The cube scan was analyzed by manual inspection of each result of the automatic choroidal delineation. If large errors (deviation of >10% of total choroidal thickness or deviation of more than 1 mm length on any B-scan) were present, the scans were excluded from the study. A deviation of >10% was chosen because this is about the reported 95% confidence interval of a choroidal thickness in a healthy population. Smaller errors were manually corrected, a time-consuming procedure because of the large number of B-scans and the worse resolution compared to the line scan, as the cube scans are not averaged. Automatically calculated thickness values for each ETDRS subfield were also noted from the cube scan areas. The 12 × 9-mm cube scan comprised 256 × 256 (65 536) scanning points. Therefore, each subfield comprised the following scanning points (number of A-scans): 473 scanning points (central millimeter), 948 scanning points (inner nasal and temporal), and 3216 scanning points (outer nasal and temporal), which were used for the automated calculation of the choroidal thickness values by the software.
As a last step, the choroidal thickness value of a single-point subfoveal measurement at the center point was noted as a value from a single measurement point from the cube and line scans (manual measurement of orthogonal line measurement between delineated choroidal boarders of line scans or of scan through center point in cube scans; see Figure 1 for choroidal borders and position of center point measurement). The value of the “mean” choroidal thickness in the entire 6-mm area of the cube scan was calculated by using the known number of points in each subfield, as described in the paragraph above.
The same trained and experienced grader from the VRC analyzed the scans in random order. To guarantee high quality, all data were checked by a second expert grader and if discrepancies appeared the graders reached agreement by analyzing the scans again together.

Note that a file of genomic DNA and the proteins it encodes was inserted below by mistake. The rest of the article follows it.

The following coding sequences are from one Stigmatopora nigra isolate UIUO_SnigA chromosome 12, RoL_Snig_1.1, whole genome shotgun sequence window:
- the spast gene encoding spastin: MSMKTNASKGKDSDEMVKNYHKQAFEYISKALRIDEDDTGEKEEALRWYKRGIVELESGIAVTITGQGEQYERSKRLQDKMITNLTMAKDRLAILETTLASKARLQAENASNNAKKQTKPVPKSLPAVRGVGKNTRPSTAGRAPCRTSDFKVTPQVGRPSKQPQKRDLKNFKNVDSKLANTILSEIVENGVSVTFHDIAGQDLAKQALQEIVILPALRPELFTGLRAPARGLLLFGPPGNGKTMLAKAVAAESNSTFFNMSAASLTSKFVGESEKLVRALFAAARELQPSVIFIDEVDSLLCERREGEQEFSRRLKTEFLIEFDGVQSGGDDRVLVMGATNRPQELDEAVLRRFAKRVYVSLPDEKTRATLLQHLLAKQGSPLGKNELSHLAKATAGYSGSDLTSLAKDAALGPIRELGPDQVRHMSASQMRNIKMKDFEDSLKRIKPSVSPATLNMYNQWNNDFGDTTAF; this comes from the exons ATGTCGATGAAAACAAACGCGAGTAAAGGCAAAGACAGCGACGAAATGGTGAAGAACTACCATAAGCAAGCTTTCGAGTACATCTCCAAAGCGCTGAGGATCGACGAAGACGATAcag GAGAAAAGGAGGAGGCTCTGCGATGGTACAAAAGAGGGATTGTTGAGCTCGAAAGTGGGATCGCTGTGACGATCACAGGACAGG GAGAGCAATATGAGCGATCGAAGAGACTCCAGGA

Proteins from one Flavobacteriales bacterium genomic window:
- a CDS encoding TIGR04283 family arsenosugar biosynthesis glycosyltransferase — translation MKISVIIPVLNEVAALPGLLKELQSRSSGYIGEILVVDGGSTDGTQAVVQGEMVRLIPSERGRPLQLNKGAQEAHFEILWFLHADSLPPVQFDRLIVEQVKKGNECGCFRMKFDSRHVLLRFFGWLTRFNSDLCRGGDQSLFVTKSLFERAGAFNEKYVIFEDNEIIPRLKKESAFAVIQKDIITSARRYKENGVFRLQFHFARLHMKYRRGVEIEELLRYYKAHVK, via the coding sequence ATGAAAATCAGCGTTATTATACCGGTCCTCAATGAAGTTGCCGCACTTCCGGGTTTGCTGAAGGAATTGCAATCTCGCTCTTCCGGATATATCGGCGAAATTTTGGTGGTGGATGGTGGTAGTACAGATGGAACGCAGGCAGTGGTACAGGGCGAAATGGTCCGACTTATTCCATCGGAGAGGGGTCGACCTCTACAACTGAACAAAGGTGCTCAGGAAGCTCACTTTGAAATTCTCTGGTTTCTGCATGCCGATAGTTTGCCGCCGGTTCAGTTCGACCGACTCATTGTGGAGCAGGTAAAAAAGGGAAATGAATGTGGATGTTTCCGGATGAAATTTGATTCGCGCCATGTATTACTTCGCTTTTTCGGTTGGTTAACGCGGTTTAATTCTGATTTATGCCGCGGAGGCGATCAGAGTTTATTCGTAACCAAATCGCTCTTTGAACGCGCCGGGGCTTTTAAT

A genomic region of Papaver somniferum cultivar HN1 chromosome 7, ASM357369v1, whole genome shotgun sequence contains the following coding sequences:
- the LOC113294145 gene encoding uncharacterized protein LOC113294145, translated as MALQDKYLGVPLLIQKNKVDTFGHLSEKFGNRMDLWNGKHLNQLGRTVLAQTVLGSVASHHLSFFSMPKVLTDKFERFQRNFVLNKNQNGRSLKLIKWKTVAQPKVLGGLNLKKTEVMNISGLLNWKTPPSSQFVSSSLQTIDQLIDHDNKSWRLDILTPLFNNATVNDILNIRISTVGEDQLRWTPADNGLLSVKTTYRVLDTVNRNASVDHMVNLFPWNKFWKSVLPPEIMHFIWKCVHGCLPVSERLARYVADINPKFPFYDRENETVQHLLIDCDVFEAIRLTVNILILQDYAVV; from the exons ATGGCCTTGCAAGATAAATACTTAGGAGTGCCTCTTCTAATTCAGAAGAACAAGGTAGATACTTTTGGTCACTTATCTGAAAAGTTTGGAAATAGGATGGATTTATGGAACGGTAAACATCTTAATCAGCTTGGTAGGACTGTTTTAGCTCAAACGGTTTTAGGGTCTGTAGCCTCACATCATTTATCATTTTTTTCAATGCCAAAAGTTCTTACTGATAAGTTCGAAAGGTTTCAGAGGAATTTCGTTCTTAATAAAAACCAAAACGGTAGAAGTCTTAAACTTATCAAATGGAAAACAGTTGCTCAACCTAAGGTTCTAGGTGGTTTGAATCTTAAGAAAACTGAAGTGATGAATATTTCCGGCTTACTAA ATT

Examples to show line and cube scan choroidal thickness calculations and ETDRS subfields on a representative fundus image showing the position of a 12-mm line scan and a 12 × 9-mm cube scan and the ETDRS subfields, as well as a representative B-scan showing the choroidal thickness calculation on a line scan, are given in Figure 1 . Figure 1 also gives an overview of the number of scanning points in each subfield. All scanning points (A-scans) on the line in each ETDRS subfield were averaged into 1 line scan subfield value. All scanning points (A-scans) on the several B-scans of the cube scan crossing each ETDRS subfield were averaged into 1 cube scan subfield value. Thus, each of the subfields comprises a certain number of scanning points (see above-mentioned numbers) that were used for automated calculation of choroidal thickness values after manual adjustment of the segmentation lines at the choroidal borders. The center point measurement was the central point measurement in the central millimeter subfield and was only calculated from 1 manual measurement point.